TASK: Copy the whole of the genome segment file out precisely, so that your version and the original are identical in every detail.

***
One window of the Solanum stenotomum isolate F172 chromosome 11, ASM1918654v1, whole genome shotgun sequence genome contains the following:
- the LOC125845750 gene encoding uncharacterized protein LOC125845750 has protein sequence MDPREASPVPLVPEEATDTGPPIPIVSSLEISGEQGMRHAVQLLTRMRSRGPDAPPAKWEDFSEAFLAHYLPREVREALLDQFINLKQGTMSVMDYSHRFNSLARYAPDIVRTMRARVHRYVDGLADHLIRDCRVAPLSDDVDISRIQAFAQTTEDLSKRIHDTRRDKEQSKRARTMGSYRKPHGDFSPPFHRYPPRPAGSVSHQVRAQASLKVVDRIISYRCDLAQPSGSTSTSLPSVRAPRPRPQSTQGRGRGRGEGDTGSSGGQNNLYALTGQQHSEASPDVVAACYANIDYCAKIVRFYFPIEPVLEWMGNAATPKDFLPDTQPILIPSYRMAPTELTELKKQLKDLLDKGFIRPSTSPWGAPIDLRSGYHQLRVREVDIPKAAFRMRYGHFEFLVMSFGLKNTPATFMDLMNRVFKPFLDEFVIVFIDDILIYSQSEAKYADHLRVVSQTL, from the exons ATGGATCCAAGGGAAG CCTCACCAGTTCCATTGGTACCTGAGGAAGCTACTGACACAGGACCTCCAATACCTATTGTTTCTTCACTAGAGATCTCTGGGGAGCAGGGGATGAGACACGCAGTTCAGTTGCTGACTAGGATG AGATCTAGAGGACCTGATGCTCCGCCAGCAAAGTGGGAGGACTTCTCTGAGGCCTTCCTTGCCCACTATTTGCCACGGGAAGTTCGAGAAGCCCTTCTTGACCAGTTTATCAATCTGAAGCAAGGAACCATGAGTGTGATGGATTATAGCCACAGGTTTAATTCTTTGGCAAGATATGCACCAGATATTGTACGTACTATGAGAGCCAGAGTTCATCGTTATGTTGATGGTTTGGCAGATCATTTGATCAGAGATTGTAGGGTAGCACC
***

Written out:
One window of the Solanum stenotomum isolate F172 chromosome 11, ASM1918654v1, whole genome shotgun sequence genome contains the following:
- the LOC125845750 gene encoding uncharacterized protein LOC125845750 has protein sequence MDPREASPVPLVPEEATDTGPPIPIVSSLEISGEQGMRHAVQLLTRMRSRGPDAPPAKWEDFSEAFLAHYLPREVREALLDQFINLKQGTMSVMDYSHRFNSLARYAPDIVRTMRARVHRYVDGLADHLIRDCRVAPLSDDVDISRIQAFAQTTEDLSKRIHDTRRDKEQSKRARTMGSYRKPHGDFSPPFHRYPPRPAGSVSHQVRAQASLKVVDRIISYRCDLAQPSGSTSTSLPSVRAPRPRPQSTQGRGRGRGEGDTGSSGGQNNLYALTGQQHSEASPDVVAACYANIDYCAKIVRFYFPIEPVLEWMGNAATPKDFLPDTQPILIPSYRMAPTELTELKKQLKDLLDKGFIRPSTSPWGAPIDLRSGYHQLRVREVDIPKAAFRMRYGHFEFLVMSFGLKNTPATFMDLMNRVFKPFLDEFVIVFIDDILIYSQSEAKYADHLRVVSQTL, from the exons ATGGATCCAAGGGAAG CCTCACCAGTTCCATTGGTACCTGAGGAAGCTACTGACACAGGACCTCCAATACCTATTGTTTCTTCACTAGAGATCTCTGGGGAGCAGGGGATGAGACACGCAGTTCAGTTGCTGACTAGGATG AGATCTAGAGGACCTGATGCTCCGCCAGCAAAGTGGGAGGACTTCTCTGAGGCCTTCCTTGCCCACTATTTGCCACGGGAAGTTCGAGAAGCCCTTCTTGACCAGTTTATCAATCTGAAGCAAGGAACCATGAGTGTGATGGATTATAGCCACAGGTTTAATTCTTTGGCAAGATATGCACCAGATATTGTACGTACTATGAGAGCCAGAGTTCATCGTTATGTTGATGGTTTGGCAGATCATTTGATCAGAGATTGTAGGGTAGCACC